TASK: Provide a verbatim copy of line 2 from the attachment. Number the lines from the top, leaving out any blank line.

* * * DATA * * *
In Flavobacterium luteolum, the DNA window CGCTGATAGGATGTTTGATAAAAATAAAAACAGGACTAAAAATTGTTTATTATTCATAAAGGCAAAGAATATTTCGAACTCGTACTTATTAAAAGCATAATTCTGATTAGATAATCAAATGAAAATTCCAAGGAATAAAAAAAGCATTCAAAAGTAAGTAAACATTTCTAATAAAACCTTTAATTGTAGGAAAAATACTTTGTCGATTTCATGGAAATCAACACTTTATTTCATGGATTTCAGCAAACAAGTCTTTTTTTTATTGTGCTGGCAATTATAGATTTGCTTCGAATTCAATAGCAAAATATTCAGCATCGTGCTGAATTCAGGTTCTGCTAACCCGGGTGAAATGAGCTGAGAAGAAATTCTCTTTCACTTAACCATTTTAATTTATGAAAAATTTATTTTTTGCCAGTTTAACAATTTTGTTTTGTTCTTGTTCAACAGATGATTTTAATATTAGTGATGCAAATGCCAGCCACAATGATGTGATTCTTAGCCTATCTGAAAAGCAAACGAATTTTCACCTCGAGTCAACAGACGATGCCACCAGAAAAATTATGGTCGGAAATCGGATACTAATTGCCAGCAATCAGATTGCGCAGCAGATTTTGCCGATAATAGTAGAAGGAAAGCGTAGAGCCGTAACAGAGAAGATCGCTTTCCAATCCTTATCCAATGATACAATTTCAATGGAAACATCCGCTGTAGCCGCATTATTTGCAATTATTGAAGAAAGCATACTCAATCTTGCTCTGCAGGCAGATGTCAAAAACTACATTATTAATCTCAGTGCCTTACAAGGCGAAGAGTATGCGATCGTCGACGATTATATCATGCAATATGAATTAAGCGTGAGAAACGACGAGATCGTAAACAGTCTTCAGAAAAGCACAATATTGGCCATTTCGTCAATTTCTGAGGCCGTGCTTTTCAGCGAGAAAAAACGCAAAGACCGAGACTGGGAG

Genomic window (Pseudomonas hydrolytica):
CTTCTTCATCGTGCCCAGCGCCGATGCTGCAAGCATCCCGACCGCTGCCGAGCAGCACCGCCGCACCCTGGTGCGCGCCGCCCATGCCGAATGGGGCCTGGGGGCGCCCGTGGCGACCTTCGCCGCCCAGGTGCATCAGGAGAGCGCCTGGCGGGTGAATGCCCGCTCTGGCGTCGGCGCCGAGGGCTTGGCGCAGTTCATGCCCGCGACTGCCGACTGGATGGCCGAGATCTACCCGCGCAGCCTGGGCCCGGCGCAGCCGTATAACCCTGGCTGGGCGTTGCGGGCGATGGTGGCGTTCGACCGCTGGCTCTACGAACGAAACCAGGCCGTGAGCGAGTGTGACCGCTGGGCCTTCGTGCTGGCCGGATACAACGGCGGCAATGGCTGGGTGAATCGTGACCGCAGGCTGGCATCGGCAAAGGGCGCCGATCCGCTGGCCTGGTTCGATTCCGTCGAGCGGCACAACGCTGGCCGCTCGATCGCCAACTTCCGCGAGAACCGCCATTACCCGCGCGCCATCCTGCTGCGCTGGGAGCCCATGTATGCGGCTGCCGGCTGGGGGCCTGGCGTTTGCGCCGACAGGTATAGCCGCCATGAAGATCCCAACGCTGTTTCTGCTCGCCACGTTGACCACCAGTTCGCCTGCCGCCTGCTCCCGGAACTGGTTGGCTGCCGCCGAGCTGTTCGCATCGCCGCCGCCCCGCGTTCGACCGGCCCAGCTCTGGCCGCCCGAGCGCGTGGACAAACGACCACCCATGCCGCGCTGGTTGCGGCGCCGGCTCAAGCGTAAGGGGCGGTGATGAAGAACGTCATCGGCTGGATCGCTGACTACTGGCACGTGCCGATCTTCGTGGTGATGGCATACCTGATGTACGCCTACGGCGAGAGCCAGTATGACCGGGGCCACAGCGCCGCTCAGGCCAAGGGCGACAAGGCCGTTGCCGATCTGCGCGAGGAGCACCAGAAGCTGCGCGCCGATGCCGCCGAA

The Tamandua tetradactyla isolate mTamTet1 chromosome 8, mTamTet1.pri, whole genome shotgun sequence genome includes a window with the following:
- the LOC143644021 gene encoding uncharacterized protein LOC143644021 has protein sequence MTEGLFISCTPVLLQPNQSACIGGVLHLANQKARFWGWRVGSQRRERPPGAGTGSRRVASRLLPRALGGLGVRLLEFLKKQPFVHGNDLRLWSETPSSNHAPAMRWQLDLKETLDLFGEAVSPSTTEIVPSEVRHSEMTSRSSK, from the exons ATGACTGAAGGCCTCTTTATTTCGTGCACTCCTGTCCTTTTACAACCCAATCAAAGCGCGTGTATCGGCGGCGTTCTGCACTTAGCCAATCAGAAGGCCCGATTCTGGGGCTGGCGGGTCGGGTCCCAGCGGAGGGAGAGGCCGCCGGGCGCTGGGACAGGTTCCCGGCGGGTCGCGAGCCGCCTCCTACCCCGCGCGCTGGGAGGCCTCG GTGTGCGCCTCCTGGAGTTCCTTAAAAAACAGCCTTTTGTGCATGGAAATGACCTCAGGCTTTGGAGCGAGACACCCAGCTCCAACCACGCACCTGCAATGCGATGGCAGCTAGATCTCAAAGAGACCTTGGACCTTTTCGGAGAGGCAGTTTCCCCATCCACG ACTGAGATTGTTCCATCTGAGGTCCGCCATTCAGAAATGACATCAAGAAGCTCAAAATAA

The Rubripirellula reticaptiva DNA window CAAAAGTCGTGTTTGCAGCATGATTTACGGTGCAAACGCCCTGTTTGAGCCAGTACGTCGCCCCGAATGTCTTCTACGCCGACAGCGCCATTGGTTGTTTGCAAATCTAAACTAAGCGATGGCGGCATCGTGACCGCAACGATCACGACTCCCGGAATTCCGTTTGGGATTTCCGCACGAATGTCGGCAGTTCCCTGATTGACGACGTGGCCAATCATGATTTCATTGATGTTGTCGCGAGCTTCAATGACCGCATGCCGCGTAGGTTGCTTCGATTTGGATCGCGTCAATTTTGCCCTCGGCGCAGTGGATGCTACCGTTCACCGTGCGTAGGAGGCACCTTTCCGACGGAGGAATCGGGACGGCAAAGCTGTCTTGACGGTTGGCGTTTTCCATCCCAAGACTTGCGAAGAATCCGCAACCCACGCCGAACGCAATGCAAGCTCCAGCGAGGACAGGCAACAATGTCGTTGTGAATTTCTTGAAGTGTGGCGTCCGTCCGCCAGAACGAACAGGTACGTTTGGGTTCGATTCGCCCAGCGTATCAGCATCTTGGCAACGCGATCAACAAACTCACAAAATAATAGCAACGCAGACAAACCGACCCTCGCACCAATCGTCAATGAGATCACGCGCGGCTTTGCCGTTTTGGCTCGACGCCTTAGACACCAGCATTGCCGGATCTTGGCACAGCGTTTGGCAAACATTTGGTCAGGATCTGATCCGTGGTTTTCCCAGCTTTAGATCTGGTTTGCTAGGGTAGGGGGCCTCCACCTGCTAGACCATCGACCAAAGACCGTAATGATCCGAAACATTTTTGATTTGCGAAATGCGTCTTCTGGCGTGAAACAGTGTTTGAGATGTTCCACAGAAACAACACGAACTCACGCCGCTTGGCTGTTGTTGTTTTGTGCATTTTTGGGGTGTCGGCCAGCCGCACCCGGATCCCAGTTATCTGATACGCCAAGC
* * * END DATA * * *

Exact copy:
Genomic window (Pseudomonas hydrolytica):